Much of the failure of the reconciliation (as well as negotiation) policies are because the Taliban insurgency is best defined as an insurgency wrapped in the narrative of jihad. History would suggest that secular insurgents negotiate, jihadists do not. Rather, the Taliban that matter most within the movement are jihadists with perceived intense religious obligations (for instance, Mullah Omar, the Amir ul-Momineen, or Leader of the Faithful). “Peeling” such individuals away from the Taliban is virtually impossible because they believe they are following the mandates of a higher calling. Indeed, history suggests that no jihad has ever ended with a negotiated settlement or via reconciliation. Additionally, negotiation is not a tactic of the strong in Afghanistan, so when a government struggling with a resilient insurgency announces reconciliation and negotiation efforts as a centerpiece of its strategy, most Afghans figure the government is losing. Why would the Taliban, emboldened in the belief they are on the verge of victory (after all, the United States announced that it would begin to withdraw in July 2011), want to negotiate or reconcile? Nevertheless, the notion of political settlements and diplomatic negotiations is difficult for Washington to dismiss even when political and cultural realities make them unrealistic because such strategies are so ingrained in the American diplomatic psyche. 
By 1988 the central strategy of the Soviet Union was to withdraw its forces and turn the war over to the Afghan government. The success of this strategy depended on the strength and effectiveness of the Afghan security forces and their ability to maintain regime continuity and stability against the increasingly robust mujahedeen.
The Afghan security forces had been trained by Soviets and organized on the Soviet model since the 1950s. Thousands of Afghan military officers were trained by the Soviets. But after the Soviet invasion desertion rates soared, with as many as 55 percent of Afghan soldiers just melting away, leaving only 50,000 regular army troops to complement the Soviet force. Although the Soviets and PDPA waged an aggressive recruitment campaign to refill the ranks, mostly from peasant communities near large urban centers such as Kabul, Kandahar, Herat, and Mazar-i Sharif,  recruitment was only able to meet between 40 to 60 percent of its goals during the first five years of the Soviet occupation.  Conscription never really achieved the levels the Soviets desired, although the Ministry of Defense (MoD) did reach a high of 160,000 in 1987. One way the Soviets bolstered the numbers of the regular army and Ministry of Defense was through recruitment into the Sarandoy, the heavily-armed special police of the Ministry of the Interior, which supplemented the KhAD (Afghan Secret Police). Later, after the Soviets withdrew, Najibullah “rented” various ethnic and local militias to augment the weak Afghan security forces. Nevertheless, none of these attempts were successful in creating an indigenous Afghan force that could realistically be expected to defeat the mujahedeen insurgents.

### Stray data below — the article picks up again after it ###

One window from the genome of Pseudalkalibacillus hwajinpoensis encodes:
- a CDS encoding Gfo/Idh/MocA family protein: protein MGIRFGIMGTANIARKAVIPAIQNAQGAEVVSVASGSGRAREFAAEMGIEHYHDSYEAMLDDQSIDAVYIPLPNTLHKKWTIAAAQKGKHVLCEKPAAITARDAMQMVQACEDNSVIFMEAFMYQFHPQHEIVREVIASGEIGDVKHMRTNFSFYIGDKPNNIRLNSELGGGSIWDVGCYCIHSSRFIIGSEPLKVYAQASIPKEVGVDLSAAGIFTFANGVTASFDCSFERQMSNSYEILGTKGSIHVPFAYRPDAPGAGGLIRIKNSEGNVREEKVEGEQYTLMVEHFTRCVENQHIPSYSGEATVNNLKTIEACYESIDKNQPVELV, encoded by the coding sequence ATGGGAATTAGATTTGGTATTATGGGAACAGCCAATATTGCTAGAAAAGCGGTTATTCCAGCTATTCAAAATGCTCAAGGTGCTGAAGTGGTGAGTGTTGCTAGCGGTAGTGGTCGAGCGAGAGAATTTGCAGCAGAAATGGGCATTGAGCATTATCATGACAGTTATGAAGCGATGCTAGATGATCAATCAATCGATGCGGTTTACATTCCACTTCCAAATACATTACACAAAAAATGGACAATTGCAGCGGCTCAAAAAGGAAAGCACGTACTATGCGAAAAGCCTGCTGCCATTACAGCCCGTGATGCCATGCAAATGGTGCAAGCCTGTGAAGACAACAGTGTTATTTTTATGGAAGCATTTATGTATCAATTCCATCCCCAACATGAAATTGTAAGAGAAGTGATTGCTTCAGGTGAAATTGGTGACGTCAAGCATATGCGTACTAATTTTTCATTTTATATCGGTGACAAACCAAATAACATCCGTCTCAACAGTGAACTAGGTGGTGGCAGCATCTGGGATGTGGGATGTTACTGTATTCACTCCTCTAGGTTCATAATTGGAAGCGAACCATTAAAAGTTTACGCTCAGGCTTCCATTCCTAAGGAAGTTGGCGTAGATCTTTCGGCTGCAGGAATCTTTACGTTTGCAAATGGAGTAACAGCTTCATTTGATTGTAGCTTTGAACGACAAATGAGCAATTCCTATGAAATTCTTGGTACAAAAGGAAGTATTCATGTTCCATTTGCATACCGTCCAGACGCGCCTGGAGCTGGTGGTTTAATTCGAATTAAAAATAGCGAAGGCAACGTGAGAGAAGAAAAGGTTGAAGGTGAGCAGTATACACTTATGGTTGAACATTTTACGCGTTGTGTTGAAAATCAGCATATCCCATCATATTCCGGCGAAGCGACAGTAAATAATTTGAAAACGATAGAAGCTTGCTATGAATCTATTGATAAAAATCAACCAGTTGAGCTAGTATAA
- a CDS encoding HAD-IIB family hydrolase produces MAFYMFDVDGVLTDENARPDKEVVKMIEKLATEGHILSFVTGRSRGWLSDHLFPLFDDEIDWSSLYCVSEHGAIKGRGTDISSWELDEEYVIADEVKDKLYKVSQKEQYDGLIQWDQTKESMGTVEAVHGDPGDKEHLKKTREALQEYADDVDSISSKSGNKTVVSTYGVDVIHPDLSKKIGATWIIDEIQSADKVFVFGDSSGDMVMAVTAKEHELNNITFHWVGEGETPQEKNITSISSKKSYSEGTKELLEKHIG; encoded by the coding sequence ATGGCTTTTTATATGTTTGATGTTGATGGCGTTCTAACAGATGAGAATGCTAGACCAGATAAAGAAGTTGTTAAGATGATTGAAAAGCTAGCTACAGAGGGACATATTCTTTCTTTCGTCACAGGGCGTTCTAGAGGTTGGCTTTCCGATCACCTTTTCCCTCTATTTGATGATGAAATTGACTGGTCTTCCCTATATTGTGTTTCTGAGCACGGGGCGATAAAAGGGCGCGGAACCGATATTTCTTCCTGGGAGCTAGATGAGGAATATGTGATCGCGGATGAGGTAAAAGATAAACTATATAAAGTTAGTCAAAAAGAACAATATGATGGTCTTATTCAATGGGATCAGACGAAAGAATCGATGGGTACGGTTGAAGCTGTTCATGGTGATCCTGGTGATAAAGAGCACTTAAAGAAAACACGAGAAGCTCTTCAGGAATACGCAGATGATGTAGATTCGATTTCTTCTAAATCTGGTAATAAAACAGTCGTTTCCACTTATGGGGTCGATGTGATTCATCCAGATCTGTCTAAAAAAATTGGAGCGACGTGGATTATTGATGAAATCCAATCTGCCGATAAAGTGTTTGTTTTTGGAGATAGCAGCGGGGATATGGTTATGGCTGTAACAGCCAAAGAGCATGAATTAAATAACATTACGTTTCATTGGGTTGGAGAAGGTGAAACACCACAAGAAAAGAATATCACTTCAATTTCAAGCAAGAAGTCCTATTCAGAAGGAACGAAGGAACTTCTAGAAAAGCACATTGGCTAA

Like the Soviets, the United States and NATO have also found that building effective Afghan national security forces is fraught with problems. After the defeat of the Taliban regime in late 2001, and as part of the Bonn Accords, a Security Sector Reform program was planned, with a variety of countries taking the lead for different sectors of Afghanistan’s security architecture. A Disarmament, Demobilization, and Reintegration Program (or DDR, led by Japan) was to rid the country of private militias, while building the Afghan National Army (ANA, United States lead) and Afghan National Police (ANP, initially Germany had the lead) were key to transforming Afghanistan’s security provision back to the government. Initial plans were for the ANA to reach 70,000 by 2009, a goal that many thought too ambitious when by early 2003 the ANA numbered just over 1,700. By 2010, the Ministry of Defense was claiming to have more than 100,000 troops and had revised its planned total upwards to over 170,000. These numbers were critical because by late 2009, the United States had embraced a McChrystal (and later Petraeus) plan to “Afghanize” the war by increasing the size of Afghan National Security Forces (ANSF), primarily the ANA and ANP, to over 400,000 within five years, including 240,000 ANA and 160,000 ANP (171,600 ANA and 104,000 ANP by October 2011).  Many of these numbers have become a bone of contention. Parodoxically, at the same time we are trying to expand the quantity and quality of the ANA we are also attempting to use informal and static militias and various community defense forces much like the Soviets did with the Sarandoy and their “favorite” tribes and associated militias.